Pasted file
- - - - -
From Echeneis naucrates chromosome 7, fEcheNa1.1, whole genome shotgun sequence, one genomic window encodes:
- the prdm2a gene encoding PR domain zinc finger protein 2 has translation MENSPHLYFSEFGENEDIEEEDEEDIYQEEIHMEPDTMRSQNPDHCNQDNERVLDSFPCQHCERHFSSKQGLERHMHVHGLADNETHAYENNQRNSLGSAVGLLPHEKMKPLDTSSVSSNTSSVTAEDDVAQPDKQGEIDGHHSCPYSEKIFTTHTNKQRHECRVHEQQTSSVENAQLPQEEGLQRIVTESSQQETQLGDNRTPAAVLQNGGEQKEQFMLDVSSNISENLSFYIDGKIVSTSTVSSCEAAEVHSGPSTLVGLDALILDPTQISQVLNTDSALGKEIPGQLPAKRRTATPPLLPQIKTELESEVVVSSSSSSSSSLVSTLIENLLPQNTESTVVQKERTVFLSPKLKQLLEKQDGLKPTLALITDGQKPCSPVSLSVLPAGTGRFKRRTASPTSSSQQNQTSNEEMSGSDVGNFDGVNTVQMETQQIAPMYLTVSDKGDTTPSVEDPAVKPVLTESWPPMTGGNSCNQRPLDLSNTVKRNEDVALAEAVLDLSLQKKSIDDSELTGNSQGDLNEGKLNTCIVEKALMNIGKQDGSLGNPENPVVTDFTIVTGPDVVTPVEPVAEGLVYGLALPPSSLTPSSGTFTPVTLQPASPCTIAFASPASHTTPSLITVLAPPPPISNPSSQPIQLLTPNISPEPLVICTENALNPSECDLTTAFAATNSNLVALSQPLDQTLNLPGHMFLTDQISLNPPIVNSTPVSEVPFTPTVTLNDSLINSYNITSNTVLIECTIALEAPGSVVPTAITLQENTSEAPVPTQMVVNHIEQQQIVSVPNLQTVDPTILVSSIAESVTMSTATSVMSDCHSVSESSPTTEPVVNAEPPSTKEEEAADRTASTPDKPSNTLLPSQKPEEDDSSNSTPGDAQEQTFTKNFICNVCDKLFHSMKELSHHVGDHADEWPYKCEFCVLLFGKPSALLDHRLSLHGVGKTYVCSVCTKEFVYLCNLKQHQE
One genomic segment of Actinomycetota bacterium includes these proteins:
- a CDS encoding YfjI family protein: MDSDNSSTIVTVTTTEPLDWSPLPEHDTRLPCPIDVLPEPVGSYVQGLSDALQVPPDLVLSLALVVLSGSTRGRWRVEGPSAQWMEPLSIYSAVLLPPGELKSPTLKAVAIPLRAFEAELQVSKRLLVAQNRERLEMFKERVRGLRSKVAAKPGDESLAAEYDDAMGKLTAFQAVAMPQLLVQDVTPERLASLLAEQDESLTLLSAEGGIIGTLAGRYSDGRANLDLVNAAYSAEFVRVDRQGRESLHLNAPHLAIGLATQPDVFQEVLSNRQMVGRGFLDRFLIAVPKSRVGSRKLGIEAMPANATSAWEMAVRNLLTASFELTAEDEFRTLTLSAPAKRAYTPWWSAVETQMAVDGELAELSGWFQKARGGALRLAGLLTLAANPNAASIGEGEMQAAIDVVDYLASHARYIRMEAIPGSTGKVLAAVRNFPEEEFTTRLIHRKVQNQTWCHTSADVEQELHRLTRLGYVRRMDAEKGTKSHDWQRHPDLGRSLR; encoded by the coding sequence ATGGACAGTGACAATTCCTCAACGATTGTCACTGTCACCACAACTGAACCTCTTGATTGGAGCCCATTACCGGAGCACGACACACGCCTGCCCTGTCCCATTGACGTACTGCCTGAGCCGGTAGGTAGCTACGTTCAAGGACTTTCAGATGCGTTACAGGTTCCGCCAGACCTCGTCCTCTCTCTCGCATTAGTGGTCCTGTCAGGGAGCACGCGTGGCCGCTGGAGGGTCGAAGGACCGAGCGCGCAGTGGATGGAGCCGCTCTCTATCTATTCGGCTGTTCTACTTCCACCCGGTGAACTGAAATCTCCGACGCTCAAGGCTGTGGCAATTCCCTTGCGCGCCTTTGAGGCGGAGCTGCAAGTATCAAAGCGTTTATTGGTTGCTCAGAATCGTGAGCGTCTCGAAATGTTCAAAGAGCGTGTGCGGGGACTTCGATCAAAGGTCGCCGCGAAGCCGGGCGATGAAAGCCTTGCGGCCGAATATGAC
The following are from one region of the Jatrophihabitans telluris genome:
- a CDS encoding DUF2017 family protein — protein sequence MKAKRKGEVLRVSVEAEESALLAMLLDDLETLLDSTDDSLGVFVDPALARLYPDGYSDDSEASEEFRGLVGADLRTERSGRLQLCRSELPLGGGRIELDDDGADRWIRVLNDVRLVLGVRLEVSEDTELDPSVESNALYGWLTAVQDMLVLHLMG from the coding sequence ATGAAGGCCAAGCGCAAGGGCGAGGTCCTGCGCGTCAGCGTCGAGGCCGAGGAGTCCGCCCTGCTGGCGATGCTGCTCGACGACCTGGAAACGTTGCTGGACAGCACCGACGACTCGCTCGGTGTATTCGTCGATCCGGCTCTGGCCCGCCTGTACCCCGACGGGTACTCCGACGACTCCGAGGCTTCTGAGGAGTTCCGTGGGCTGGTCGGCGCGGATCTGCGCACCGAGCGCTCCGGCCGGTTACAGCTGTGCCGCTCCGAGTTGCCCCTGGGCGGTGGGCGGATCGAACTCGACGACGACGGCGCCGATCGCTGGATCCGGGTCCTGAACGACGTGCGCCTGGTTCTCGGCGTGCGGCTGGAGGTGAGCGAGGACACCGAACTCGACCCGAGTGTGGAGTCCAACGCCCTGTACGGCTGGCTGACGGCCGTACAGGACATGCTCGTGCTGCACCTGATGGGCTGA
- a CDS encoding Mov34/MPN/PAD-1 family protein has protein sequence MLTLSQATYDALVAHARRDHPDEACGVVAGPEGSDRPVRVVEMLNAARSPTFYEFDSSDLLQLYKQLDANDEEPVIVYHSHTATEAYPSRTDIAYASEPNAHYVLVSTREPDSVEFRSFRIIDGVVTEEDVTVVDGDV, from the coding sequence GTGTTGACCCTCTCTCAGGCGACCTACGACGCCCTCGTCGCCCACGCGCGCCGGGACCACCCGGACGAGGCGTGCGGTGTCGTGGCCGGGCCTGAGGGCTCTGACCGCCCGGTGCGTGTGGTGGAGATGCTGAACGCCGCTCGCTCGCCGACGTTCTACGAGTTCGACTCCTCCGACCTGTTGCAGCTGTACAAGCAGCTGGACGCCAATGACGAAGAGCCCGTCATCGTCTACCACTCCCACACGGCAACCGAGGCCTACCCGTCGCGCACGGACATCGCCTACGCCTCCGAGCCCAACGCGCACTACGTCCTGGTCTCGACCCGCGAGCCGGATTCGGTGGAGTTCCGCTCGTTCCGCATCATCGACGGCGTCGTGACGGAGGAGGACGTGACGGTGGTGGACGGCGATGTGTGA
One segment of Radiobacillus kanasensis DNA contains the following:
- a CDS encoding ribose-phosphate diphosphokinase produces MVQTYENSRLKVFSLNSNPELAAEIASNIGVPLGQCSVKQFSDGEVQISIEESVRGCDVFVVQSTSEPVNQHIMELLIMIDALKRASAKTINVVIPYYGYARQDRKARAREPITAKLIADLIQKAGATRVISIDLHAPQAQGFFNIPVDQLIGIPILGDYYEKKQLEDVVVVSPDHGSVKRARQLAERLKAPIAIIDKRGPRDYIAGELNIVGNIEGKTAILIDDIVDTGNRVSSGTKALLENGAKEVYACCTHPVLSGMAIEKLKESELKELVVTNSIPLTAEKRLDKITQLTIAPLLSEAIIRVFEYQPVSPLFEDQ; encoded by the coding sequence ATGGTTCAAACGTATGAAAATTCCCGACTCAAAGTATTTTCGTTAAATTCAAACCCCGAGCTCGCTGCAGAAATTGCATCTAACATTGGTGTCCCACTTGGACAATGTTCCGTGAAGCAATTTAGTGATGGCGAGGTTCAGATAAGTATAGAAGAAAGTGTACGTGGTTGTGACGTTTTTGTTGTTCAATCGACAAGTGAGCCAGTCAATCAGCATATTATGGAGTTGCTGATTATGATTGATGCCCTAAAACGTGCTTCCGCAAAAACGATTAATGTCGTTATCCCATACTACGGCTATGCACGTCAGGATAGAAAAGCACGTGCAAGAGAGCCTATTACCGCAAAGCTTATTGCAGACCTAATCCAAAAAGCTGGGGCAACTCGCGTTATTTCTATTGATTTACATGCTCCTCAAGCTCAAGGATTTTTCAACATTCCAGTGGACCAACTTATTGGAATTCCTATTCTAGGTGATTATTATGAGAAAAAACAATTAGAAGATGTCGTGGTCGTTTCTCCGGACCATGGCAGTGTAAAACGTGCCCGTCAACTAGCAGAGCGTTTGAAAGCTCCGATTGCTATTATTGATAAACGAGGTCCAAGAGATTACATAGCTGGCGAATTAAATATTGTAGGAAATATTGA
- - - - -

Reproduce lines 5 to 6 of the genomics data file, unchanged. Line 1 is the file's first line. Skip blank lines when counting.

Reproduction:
The following are from one region of the Jatrophihabitans telluris genome:
- a CDS encoding DUF2017 family protein — protein sequence MKAKRKGEVLRVSVEAEESALLAMLLDDLETLLDSTDDSLGVFVDPALARLYPDGYSDDSEASEEFRGLVGADLRTERSGRLQLCRSELPLGGGRIELDDDGADRWIRVLNDVRLVLGVRLEVSEDTELDPSVESNALYGWLTAVQDMLVLHLMG from the coding sequence ATGAAGGCCAAGCGCAAGGGCGAGGTCCTGCGCGTCAGCGTCGAGGCCGAGGAGTCCGCCCTGCTGGCGATGCTGCTCGACGACCTGGAAACGTTGCTGGACAGCACCGACGACTCGCTCGGTGTATTCGTCGATCCGGCTCTGGCCCGCCTGTACCCCGACGGGTACTCCGACGACTCCGAGGCTTCTGAGGAGTTCCGTGGGCTGGTCGGCGCGGATCTGCGCACCGAGCGCTCCGGCCGGTTACAGCTGTGCCGCTCCGAGTTGCCCCTGGGCGGTGGGCGGATCGAACTCGACGACGACGGCGCCGATCGCTGGATCCGGGTCCTGAACGACGTGCGCCTGGTTCTCGGCGTGCGGCTGGAGGTGAGCGAGGACACCGAACTCGACCCGAGTGTGGAGTCCAACGCCCTGTACGGCTGGCTGACGGCCGTACAGGACATGCTCGTGCTGCACCTGATGGGCTGA